If your car hits a pothole on the way to work in Atlantic, Cape or Cumberland county, you are not alone.
Robin M. Buehler keeps her eyes on the road and on the potholes that pockmark them.
On the Mays Landing resident’s commute to Northfield, she avoids one in particular on Main Street — about 200 feet from a traffic light at Route 40, River Road and Main Street in Mays Landing.
“Now, it has gotten to the point where when I go that route, I slow down. … I look for it, so that I avoid it, so that I’m not going over it,” said Buehler, 47, who needed her car realigned after hitting an Egg Harbor Township pothole one summer.
Atlantic County potholes can be reported at atlantic-county.org/public-works or its pothole hotline, 877-426-7623.
Hitting a pothole can be a frustrating annoyance and potentially an expensive incident, depe…
Throughout South Jersey in Feburary and March, compromised roads, salt-spraying, snow, ice and temperatures that fluctuate above and below freezing are a recipe for potholes.
Potholes appearing lately are annoying drivers, who try to avoid them, and government officials, who are called on to fix them.
Paul Rosenberg, a bakery fleet manager, said his drivers take off at 3:30 a.m. to deliver bread while trying to avoid the potholes on the west side of Mill Road between West Leeds Avenue and Delilah Road in Pleasantville.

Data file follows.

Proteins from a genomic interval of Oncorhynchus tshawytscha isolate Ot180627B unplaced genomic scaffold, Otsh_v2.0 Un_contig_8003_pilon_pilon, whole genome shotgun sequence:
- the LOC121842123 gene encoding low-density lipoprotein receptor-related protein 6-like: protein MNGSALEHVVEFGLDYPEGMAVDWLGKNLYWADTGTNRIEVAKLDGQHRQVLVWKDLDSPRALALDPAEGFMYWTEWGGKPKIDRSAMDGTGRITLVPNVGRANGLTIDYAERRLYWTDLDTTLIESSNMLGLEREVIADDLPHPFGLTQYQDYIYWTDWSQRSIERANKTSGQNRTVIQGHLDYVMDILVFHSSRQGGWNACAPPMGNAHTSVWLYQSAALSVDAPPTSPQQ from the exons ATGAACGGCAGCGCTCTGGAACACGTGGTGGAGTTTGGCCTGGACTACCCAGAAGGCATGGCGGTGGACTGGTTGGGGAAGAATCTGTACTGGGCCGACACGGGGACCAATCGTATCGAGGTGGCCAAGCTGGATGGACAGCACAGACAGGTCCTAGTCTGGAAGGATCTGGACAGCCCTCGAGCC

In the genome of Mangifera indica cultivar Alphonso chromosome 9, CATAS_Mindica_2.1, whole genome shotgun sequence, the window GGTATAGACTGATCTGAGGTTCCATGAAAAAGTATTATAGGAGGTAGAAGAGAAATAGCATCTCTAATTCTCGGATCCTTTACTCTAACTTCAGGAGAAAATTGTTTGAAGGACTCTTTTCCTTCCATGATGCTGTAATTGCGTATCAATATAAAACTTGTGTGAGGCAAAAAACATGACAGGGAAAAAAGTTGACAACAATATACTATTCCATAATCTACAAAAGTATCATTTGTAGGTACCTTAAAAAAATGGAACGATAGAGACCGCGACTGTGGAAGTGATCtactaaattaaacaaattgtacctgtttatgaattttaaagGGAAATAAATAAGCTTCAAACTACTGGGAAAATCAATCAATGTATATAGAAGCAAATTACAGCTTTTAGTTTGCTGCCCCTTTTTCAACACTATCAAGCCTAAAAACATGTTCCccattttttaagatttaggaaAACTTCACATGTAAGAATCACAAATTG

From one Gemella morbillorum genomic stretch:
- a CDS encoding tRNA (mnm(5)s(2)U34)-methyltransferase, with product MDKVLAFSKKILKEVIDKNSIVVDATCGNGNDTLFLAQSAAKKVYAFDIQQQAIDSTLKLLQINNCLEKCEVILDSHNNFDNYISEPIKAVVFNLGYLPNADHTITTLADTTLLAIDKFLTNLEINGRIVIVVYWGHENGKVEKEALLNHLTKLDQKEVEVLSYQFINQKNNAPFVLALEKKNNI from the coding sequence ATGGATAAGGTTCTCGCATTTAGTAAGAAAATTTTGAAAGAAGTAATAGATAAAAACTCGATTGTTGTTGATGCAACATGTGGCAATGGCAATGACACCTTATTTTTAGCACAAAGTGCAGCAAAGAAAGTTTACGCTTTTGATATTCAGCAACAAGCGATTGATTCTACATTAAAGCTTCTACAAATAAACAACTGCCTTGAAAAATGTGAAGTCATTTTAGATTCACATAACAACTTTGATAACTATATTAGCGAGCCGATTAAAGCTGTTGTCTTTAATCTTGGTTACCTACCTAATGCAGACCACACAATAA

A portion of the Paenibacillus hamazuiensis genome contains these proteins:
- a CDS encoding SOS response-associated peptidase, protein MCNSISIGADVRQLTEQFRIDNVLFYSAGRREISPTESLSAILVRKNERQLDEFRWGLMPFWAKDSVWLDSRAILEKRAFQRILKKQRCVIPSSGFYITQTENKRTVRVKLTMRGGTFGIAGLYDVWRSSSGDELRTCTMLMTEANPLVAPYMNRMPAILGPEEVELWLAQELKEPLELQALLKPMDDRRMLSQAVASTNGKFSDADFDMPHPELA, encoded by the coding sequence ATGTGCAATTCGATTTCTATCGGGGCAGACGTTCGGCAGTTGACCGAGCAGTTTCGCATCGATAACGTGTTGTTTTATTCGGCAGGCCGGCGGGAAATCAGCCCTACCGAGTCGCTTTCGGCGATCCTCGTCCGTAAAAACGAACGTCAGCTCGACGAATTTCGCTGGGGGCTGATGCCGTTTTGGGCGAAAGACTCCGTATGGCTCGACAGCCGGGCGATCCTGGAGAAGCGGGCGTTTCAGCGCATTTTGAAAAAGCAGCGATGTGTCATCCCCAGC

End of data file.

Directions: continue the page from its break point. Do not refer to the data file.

“You hit that at the wrong angle, and you will actually do physical damage. You might need an alignment afterwards,” said Rosenberg, of Egg Harbor Township. “It was huge last year.”
Pleasantville Mayor Jesse Tweedle knows about the potholes on that stretch of Mill Road.
“We gave it to our engineer to do a cost estimate to see if we can replace that (road) with paving. That road has a history of the asphalt being torn up because of heavy trucks going over it,” Tweedle said. “That road is in need of a complete job.”
The repairs of potholes can be slowed if the driver does not know who is responsible for the road.
Municipalities take care of their own roads. The county maintains county roads, and the state is responsible for its roads.
Tweedle said Pleasantville is working to establish a website at which people can input information on potholes.
The potholes that bother Peter Bisher the most are on Ventnor Avenue between Jackson and Little Rock avenues in Ventnor.
Bisher, of Ventnor, remembers blowing out a tire once on a pothole at Maryland Avenue and Shore Road in Somers Point.
He hit his brakes to try to avoid it, but it was too late. He tried to have the city reimburse him, but with no such luck, he said.
“When your car is getting messed up from them, it’s pointless to get the city to pay,” Bisher, 41, wrote on The Press of Atlantic City’s Facebook page.
Atlantic County has 370 miles of county roads to maintain, said Greg Brookins, county Public Works director.
This year, the county has some new equipment to fight potholes, including machines designed to allow more asphalt to continue to flow.